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Cardiovasc Res. 2018 Jan 1;114(1):19-34. doi: 10.1093/cvr/cvx211.

Extracellular vesicles in diagnostics and therapy of the ischaemic heart: Position Paper from the Working Group on Cellular Biology of the Heart of the European Society of Cardiology.

Author information

1
Experimental Cardiology Laboratory, UMC Utrecht Regenerative Medicine Center, University Medical Center Utrecht, University Utrecht, 3508GA Utrecht, The Netherlands.
2
The Hatter Cardiovascular Institute, University College London, London, UK.
3
INSERM UMR-S 970, Paris Cardiovascular Research Center-PARCC, Paris, France.
4
Department of Genetics, Cell- and Immunobiology, Semmelweis University, Budapest, Hungary.
5
MTA-SE Immunoproteogenomics Research Group, Budapest, Hungary.
6
Department of Vascular Surgery, UMC Utrecht, Utrecht University, Utrecht, the Netherlands.
7
Netherlands Heart Institute, Utrecht, the Netherlands.
8
Experimental Renal and Cardiovascular Research, Department of Nephropathology, Institute of Pathology, Friedrich-Alexander-Universität Erlangen-Nürnberg, Erlangen, Germany.
9
Department of Pharmacology and Pharmacotherapy, Semmelweis University, Budapest, Hungary.
10
Cardiovascular & Metabolic Disorders Program, Duke-National University of Singapore Medical School, 8 College Road, Singapore 169857.
11
National Heart Research Institute Singapore, National Heart Centre Singapore, 5 Hospital Drive, Singapore 169609.
12
Yong Loo Lin School of Medicine, National University Singapore, 1E Kent Ridge Road, Singapore 119228.
13
The Hatter Cardiovascular Institute, University College London, 67 Chenies Mews, London WC1E 6HX, UK.
14
The National Institute of Health Research University College London Hospitals Biomedical Research Centre, Research & Development, Maple House 1st floor, 149 Tottenham Court Road, London W1T 7DN, UK.
15
Department of Cardiology, Barts Heart Centre, St Bartholomew's Hospital, W Smithfield, London EC1A 7BE, UK.
16
Department of Pharmacology, Center for Translational Medicine, Lewis Katz School of Medicine, Temple University, Philadelphia, PA, USA.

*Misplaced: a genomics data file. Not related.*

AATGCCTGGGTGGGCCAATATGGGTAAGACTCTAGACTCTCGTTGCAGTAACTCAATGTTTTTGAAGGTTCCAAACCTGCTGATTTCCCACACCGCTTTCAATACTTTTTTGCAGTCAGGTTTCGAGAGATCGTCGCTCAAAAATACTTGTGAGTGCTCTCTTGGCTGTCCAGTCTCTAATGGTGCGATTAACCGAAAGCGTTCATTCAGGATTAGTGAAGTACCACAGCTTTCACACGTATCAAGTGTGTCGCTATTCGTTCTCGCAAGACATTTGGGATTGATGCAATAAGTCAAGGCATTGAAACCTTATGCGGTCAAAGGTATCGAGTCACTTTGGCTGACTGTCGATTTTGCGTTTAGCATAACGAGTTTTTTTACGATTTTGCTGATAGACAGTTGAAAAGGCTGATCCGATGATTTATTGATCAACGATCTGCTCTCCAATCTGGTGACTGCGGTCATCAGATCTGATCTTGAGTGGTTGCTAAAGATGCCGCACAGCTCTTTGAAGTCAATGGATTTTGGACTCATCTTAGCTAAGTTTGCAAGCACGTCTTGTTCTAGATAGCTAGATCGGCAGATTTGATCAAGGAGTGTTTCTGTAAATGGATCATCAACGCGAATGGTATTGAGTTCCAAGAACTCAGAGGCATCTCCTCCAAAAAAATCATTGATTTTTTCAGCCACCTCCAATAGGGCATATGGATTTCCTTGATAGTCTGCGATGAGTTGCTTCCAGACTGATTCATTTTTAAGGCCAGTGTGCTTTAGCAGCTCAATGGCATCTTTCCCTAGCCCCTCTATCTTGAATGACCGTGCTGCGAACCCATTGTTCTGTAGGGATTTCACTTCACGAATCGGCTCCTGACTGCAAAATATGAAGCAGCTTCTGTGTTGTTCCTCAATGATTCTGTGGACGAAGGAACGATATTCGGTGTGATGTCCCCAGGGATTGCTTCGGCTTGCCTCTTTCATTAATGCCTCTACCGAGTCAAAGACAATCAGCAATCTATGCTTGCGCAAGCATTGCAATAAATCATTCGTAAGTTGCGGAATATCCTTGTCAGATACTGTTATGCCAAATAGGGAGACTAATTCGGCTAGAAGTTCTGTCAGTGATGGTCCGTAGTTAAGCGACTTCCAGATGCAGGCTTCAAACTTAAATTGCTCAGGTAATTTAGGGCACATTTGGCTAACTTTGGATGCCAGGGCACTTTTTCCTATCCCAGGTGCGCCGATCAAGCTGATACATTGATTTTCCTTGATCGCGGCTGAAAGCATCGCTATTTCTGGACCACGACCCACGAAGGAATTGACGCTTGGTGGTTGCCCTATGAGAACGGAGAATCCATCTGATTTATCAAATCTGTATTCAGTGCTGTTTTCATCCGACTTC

17
Hatter Institute for Cardiovascular Research in Africa and Lionel Opie Preclinical Imaging Core Facility, Faculty of Health Sciences, University of Cape Town, South Africa.
18
Neufeld Cardiac Research Institute, Sackler Faculty of Medicine, Tel-Aviv University, Tel Hashomer, Israel; Tamman Cardiovascular Research Institute, Heart Center, Sheba Medical Center, Tel Hashomer, Israel.
19
Center of Aging Science and Regenerative Medicine, CESI-Met and Institute of Cardiology, "G. D'Annunzio" University, Chieti-Pescara, Chieti, Italy.
20
Department of Internal Medicine, University of Texas Medical School in Houston, TX, USA.
21
Texas Heart Institute, Houston, TX, USA.
22
Department of Advanced Biomedical Sciences, Federico II University, Naples, Italy.
23
Institut Mitovasc, CHU d'Angers, Université d'Angers, Angers, France.
24
Cardiovascular Research Institute, Icahn School of Medicine at Mount Sinai, New York, NY, USA.
25
Laboratory Clinical Chemistry and Hematology Division, University Medical Center Utrecht, Utrecht, The Netherlands.
26
Institute of Physiology, Justus-Liebig University of Giessen, Aulweg 129, 35392, Giessen, Germany.
27
Division Heart and Lungs, and Hubrecht Institute, University Medical Center Utrecht, Utrecht, The Netherlands.
28
Cardiovascular Research Group, Department of Medical Biology, UiT The Arctic University of Norway, Tromsø, Norway.
29
Department of Pharmacology and Pharmacotherapy, Semmelweis University, Nagyvárad tér 4, Budapest 1089, Hungary and.
30
Pharmahungary Group, Szeged, Hungary.

Abstract

Extracellular vesicles (EVs)-particularly exosomes and microvesicles (MVs)-are attracting considerable interest in the cardiovascular field as the wide range of their functions is recognized. These capabilities include transporting regulatory molecules including different RNA species, lipids, and proteins through the extracellular space including blood and delivering these cargos to recipient cells to modify cellular activity. EVs powerfully stimulate angiogenesis, and can protect the heart against myocardial infarction. They also appear to mediate some of the paracrine effects of cells, and have therefore been proposed as a potential alternative to cell-based regenerative therapies. Moreover, EVs of different sources may be useful biomarkers of cardiovascular disease identities. However, the methods used for the detection and isolation of EVs have several limitations and vary widely between studies, leading to uncertainties regarding the exact population of EVs studied and how to interpret the data. The number of publications in the exosome and MV field has been increasing exponentially in recent years and, therefore, in this ESC Working Group Position Paper, the overall objective is to provide a set of recommendations for the analysis and translational application of EVs focussing on the diagnosis and therapy of the ischaemic heart. This should help to ensure that the data from emerging studies are robust and repeatable, and optimize the pathway towards the diagnostic and therapeutic use of EVs in clinical studies for patient benefit.

KEYWORDS:

Cardioprotection; Co-morbidities; Exosomes; Extracellular vesicles; Heart failure; Ischaemia; Microvesicles; Postconditioning; Preconditioning; Regenerative medicine; Remote conditioning; Reperfusion

PMID:
29106545
PMCID:
PMC5852624
DOI:
10.1093/cvr/cvx211
[Indexed for MEDLINE]
Free PMC Article

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